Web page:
What Does #Lean Flow Look Like in Healthcare? Check Out These Two Videos


It's easy for people to think that Lean is about cost-cutting. That would be wrong, but many people associate Lean with cost cutting.

Cost cutting is the old mindset. The old hack and slash approach, which focuses on layoffs or “everybody cut your budget by x%” mandates, dies hard.

It's easy for people to think that Lean is the new way of accomplishing old goals. But, again, that's not true.

If you look at the roots of the Toyota Production System, the two pillars are “just in time” (flow) and “jidoka” (quality at the source). Lean is very much a TIME-based methodology. Reducing waste often means reducing delays and interruptions. The process flows more smoothly, which often leads to better quality AND lower cost. But, cost is an end result, not a primary goal.

Lean healthcare focuses on improving flow – reducing waiting times and reducing delays in care. This, again, usually leads to better quality and lower cost.

Here are two videos that were shared by John Toussaint, MD in his keynote at the recent Lean Healthcare Transformation Summit (see my notes here). Both videos show “what good looks like,” as he says.

As Toussaint said in that keynote:

“Lean is NOT a cost reduction methodology.”

A “Model Cell” of Lean Surgery at Seattle Children's Hospital

I've seen this surgical center in Bellvue first hand and it's amazing. Built using “Lean design” principles, it rethinks the patient and family experience and designs the ideal space to support the ideal flow. Better flow means better patient care.

We see an example of “visual management” of the sign being turned when a patient and family are in the prep room:

visual management in room

It's a good example of real-time visual management that's used throughout the day. Visual management is not just charts and metrics on the wall. It's also any information that can be conveyed visually, to prevent miscommunications, to reduce the number of times somebody asks “is there a patient in that room?,” and to help people make decisions.

A red light in the prep room is a visual signal that the operating room is still being prepared:

visual O.R. still being prepared

Yes, the prep room, two prep rooms actually, is connected directly to the O.R. via a simple door)

Visuals, whether signs, lights, or electronic boards, are only useful when people are disciplined in their use.

A Lean ThedaCare Family Practice Appointment

John shared a more local and more personal video with the Summit attendees — a video showing the flow in primary care, as illustrated through HIS real appointment.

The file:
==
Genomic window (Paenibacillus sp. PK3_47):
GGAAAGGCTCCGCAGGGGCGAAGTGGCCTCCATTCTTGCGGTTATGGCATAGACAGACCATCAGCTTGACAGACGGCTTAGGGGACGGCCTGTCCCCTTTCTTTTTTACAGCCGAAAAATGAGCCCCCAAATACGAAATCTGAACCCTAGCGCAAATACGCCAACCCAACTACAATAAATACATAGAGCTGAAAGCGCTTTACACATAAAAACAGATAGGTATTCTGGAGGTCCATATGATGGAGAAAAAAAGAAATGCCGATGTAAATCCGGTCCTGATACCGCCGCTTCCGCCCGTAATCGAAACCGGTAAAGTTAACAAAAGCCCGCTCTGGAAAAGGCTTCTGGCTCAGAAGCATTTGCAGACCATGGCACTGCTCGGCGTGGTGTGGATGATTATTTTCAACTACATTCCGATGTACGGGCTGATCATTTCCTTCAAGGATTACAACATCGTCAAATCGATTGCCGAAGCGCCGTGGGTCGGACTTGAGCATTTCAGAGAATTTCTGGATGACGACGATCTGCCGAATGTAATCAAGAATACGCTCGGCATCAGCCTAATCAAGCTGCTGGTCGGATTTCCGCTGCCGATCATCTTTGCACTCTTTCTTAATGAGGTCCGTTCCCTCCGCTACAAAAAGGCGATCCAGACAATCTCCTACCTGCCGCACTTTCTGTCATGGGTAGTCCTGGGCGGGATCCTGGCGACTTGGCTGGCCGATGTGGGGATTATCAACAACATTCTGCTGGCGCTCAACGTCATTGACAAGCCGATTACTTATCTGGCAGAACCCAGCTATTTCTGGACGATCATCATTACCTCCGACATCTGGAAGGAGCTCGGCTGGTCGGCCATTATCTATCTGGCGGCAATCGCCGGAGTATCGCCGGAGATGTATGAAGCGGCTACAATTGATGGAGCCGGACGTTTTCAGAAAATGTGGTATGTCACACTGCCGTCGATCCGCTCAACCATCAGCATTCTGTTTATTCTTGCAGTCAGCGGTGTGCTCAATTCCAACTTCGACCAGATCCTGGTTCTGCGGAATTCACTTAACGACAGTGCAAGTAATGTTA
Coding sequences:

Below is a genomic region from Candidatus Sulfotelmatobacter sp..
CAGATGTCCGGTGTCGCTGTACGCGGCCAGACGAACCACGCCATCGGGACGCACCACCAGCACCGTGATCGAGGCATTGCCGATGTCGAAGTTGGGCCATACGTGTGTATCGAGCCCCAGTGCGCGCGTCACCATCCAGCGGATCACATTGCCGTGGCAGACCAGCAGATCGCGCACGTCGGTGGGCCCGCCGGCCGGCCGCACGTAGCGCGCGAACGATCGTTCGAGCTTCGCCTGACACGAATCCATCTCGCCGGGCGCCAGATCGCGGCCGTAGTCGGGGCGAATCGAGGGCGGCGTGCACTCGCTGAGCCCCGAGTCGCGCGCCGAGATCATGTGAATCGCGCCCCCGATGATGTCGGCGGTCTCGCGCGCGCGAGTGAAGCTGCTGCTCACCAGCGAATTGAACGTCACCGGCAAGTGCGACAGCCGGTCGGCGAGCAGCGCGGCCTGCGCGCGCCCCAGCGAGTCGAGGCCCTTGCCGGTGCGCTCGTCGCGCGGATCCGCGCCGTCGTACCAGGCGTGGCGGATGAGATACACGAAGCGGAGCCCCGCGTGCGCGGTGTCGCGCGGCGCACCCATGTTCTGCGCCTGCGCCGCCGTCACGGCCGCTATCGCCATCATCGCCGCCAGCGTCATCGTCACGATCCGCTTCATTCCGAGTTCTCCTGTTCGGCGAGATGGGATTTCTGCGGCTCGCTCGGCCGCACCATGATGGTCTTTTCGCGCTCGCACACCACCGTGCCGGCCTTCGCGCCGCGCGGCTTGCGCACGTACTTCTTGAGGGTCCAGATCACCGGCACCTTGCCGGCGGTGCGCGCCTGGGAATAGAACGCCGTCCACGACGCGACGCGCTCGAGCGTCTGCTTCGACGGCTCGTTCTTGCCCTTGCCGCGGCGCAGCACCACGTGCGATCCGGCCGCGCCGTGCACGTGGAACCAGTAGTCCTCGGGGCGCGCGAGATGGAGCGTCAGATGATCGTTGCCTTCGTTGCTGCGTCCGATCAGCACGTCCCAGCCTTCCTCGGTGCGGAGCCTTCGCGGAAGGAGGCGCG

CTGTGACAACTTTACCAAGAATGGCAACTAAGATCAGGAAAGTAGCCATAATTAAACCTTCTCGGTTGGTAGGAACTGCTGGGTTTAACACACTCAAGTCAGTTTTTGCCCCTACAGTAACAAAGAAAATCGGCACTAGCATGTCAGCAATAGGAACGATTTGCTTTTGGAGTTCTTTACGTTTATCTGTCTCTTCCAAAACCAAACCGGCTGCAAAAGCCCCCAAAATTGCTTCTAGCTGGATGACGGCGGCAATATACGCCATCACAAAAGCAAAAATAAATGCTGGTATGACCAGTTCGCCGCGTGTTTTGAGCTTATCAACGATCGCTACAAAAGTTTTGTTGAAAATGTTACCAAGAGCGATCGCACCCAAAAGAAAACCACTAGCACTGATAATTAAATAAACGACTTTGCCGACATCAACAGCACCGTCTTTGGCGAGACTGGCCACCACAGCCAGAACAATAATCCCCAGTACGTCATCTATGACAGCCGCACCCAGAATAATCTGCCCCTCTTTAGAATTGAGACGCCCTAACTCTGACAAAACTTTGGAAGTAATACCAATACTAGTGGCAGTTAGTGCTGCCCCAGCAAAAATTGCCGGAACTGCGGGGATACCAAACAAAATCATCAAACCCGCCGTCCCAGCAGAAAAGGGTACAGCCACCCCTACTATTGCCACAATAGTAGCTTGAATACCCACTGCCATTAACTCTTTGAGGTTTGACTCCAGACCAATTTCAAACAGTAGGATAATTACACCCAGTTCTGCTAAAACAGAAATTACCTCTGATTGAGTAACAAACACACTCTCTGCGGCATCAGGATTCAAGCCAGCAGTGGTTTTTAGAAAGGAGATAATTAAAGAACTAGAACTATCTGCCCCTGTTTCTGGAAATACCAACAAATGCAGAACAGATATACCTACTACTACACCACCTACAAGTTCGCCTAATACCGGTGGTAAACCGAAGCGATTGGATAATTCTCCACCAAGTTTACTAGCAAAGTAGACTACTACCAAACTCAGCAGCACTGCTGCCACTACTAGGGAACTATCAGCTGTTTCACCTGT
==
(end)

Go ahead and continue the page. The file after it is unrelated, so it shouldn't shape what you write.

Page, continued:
ThedaCare has lab equipment in the clinic so that his blood work is processed while he's talking to his physician. He gets the lab results DURING the appointment, instead of the usual routine of waiting a few days for results that the doctor's office may or may not call you about (my experience with my non-ThedaCare primary care physicians).

The value added time of most routine blood tests (hematology or chemistry) are just a few minutes. Most primary care offices can't afford lab equipment (which is especially true if it's a small practice), so tubes get batched up and sent to a centralized lab (often a third-party vendor) that processes them in big batches.

John also gets a clear plan of care that's printed out before he leaves. John arrived at 7:35 am ( “a few minutes early”) for his appointment and he was out of there by 8 am. That would easily be an hour-long visit for most of us and that's WITHOUT getting lab results.

That's flow. That's Lean healthcare.

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Mark Graban
Mark Graban is an internationally-recognized consultant, author, and professional speaker, and podcaster with experience in healthcare, manufacturing, and startups. Mark's new book is The Mistakes That Make Us: Cultivating a Culture of Learning and Innovation. He is also the author of Measures of Success: React Less, Lead Better, Improve More, the Shingo Award-winning books Lean Hospitals and Healthcare Kaizen, and the anthology Practicing Lean. Mark is also a Senior Advisor to the technology company KaiNexus.


  1. Thank goodness, we’ve never had surgery for either of our kids in Bellevue–(we did have a minor emergency surgery in the main hospital)–but follow-up care was in the Bellevue Clinic. There was a noticeable difference in how the facility worked. The visual controls, the layout, everything just worked so smoothly. From the customer perspective, it worked, and we noticed it was different.

  2. Nice videos and both organizations should be admired for the work they’ve done.

    The danger for the uninitiated is that they may think that they can implement a number of technical features and achieve just-in-time and quality at the source.

    The untold story is 1) all the details that aren’t shown in the videos and 2) the cultural and leadership changes needed to do something like this reliably.

    Good stuff and thanks for sharing.

    • Great point. Yeah, the video is meant to be more of an inspirational “what good looks like” as opposed to being some simple “how to” video.

      There’s certainly more to the Seattle Children’s story than a new layout and some visual management. Those are only some artifacts of the Lean thought process and methodology.

  3. EPIC patient flow clinic, and a great surgical cell model in bellevue.
    I’d try a small kaizen by eliminating the “short wait” for the nurse after checking in.


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